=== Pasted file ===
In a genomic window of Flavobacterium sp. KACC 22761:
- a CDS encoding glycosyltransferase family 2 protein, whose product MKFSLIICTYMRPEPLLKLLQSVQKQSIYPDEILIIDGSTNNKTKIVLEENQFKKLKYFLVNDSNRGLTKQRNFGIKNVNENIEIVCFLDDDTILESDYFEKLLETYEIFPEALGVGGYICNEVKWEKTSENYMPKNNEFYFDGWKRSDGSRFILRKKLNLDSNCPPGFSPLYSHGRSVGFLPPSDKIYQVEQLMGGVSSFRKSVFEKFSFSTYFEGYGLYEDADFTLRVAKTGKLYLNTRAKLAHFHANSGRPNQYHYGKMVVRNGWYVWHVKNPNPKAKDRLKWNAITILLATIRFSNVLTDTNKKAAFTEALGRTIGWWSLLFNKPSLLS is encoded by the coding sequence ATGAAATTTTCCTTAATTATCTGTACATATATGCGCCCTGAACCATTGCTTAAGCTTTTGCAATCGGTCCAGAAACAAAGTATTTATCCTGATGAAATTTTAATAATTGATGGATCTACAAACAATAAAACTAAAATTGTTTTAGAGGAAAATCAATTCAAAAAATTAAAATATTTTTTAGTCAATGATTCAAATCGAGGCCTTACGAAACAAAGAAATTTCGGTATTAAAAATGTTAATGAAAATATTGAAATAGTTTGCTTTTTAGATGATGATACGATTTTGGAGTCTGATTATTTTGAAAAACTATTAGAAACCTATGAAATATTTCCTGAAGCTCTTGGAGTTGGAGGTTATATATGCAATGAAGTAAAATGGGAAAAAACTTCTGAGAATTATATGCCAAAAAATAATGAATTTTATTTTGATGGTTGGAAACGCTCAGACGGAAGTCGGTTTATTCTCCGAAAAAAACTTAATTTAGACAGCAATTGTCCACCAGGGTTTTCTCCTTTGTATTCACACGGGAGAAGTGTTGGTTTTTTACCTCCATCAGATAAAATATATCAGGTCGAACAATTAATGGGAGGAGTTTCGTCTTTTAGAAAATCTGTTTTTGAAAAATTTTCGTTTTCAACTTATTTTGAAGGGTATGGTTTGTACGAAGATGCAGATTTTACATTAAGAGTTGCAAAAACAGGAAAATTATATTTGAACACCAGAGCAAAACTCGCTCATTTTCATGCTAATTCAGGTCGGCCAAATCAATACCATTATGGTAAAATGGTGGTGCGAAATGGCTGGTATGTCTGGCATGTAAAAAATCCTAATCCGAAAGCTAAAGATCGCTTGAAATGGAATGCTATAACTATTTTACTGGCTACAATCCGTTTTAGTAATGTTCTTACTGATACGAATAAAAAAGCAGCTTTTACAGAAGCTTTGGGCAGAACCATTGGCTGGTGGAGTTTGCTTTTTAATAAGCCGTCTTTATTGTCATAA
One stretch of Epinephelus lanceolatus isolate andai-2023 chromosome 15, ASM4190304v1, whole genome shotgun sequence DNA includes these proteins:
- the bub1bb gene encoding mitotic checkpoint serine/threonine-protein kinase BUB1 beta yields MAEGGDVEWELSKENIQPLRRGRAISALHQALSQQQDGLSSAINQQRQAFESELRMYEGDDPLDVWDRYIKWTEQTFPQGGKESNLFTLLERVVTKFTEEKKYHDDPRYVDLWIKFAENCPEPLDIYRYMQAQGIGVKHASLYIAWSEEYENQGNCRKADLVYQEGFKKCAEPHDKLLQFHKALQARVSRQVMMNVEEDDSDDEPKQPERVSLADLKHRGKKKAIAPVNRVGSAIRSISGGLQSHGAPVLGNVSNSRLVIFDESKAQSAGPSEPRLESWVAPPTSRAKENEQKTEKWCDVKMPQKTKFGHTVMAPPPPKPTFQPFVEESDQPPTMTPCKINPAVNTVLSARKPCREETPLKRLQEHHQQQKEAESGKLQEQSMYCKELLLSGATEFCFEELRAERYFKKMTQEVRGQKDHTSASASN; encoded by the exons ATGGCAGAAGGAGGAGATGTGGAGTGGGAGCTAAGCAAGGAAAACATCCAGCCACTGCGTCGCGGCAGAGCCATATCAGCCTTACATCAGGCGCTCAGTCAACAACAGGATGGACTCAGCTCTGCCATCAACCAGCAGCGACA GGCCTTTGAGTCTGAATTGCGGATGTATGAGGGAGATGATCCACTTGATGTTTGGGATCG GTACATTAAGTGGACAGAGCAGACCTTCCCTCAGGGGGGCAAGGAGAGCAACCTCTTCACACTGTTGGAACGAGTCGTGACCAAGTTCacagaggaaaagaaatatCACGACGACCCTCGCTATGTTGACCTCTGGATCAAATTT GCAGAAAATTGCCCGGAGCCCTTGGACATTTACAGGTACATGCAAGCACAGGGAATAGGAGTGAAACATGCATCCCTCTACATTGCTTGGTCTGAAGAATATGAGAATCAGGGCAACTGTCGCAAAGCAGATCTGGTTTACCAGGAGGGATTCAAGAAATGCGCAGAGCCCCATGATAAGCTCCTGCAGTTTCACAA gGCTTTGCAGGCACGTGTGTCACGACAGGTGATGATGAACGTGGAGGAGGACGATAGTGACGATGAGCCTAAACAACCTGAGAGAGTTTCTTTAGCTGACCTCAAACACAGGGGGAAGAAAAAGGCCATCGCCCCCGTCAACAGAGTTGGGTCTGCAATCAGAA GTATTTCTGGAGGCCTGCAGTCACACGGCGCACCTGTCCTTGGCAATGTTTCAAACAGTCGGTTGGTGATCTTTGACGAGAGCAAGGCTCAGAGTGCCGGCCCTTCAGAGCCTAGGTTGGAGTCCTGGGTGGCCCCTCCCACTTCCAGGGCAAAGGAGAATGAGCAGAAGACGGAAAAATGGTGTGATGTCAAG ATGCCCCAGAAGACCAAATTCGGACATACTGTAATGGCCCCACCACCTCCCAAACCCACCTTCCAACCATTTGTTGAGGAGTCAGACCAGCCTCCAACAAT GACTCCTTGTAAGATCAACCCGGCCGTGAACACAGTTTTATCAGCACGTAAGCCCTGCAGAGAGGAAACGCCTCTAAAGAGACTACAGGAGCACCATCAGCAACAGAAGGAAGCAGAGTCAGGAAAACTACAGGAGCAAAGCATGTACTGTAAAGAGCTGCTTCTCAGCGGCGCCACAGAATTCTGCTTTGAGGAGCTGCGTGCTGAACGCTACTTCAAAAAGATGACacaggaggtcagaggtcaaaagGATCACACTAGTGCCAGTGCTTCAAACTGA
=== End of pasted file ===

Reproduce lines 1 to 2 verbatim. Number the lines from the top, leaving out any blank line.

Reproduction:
In a genomic window of Flavobacterium sp. KACC 22761:
- a CDS encoding glycosyltransferase family 2 protein, whose product MKFSLIICTYMRPEPLLKLLQSVQKQSIYPDEILIIDGSTNNKTKIVLEENQFKKLKYFLVNDSNRGLTKQRNFGIKNVNENIEIVCFLDDDTILESDYFEKLLETYEIFPEALGVGGYICNEVKWEKTSENYMPKNNEFYFDGWKRSDGSRFILRKKLNLDSNCPPGFSPLYSHGRSVGFLPPSDKIYQVEQLMGGVSSFRKSVFEKFSFSTYFEGYGLYEDADFTLRVAKTGKLYLNTRAKLAHFHANSGRPNQYHYGKMVVRNGWYVWHVKNPNPKAKDRLKWNAITILLATIRFSNVLTDTNKKAAFTEALGRTIGWWSLLFNKPSLLS is encoded by the coding sequence ATGAAATTTTCCTTAATTATCTGTACATATATGCGCCCTGAACCATTGCTTAAGCTTTTGCAATCGGTCCAGAAACAAAGTATTTATCCTGATGAAATTTTAATAATTGATGGATCTACAAACAATAAAACTAAAATTGTTTTAGAGGAAAATCAATTCAAAAAATTAAAATATTTTTTAGTCAATGATTCAAATCGAGGCCTTACGAAACAAAGAAATTTCGGTATTAAAAATGTTAATGAAAATATTGAAATAGTTTGCTTTTTAGATGATGATACGATTTTGGAGTCTGATTATTTTGAAAAACTATTAGAAACCTATGAAATATTTCCTGAAGCTCTTGGAGTTGGAGGTTATATATGCAATGAAGTAAAATGGGAAAAAACTTCTGAGAATTATATGCCAAAAAATAATGAATTTTATTTTGATGGTTGGAAACGCTCAGACGGAAGTCGGTTTATTCTCCGAAAAAAACTTAATTTAGACAGCAATTGTCCACCAGGGTTTTCTCCTTTGTATTCACACGGGAGAAGTGTTGGTTTTTTACCTCCATCAGATAAAATATATCAGGTCGAACAATTAATGGGAGGAGTTTCGTCTTTTAGAAAATCTGTTTTTGAAAAATTTTCGTTTTCAACTTATTTTGAAGGGTATGGTTTGTACGAAGATGCAGATTTTACATTAAGAGTTGCAAAAACAGGAAAATTATATTTGAACACCAGAGCAAAACTCGCTCATTTTCATGCTAATTCAGGTCGGCCAAATCAATACCATTATGGTAAAATGGTGGTGCGAAATGGCTGGTATGTCTGGCATGTAAAAAATCCTAATCCGAAAGCTAAAGATCGCTTGAAATGGAATGCTATAACTATTTTACTGGCTACAATCCGTTTTAGTAATGTTCTTACTGATACGAATAAAAAAGCAGCTTTTACAGAAGCTTTGGGCAGAACCATTGGCTGGTGGAGTTTGCTTTTTAATAAGCCGTCTTTATTGTCATAA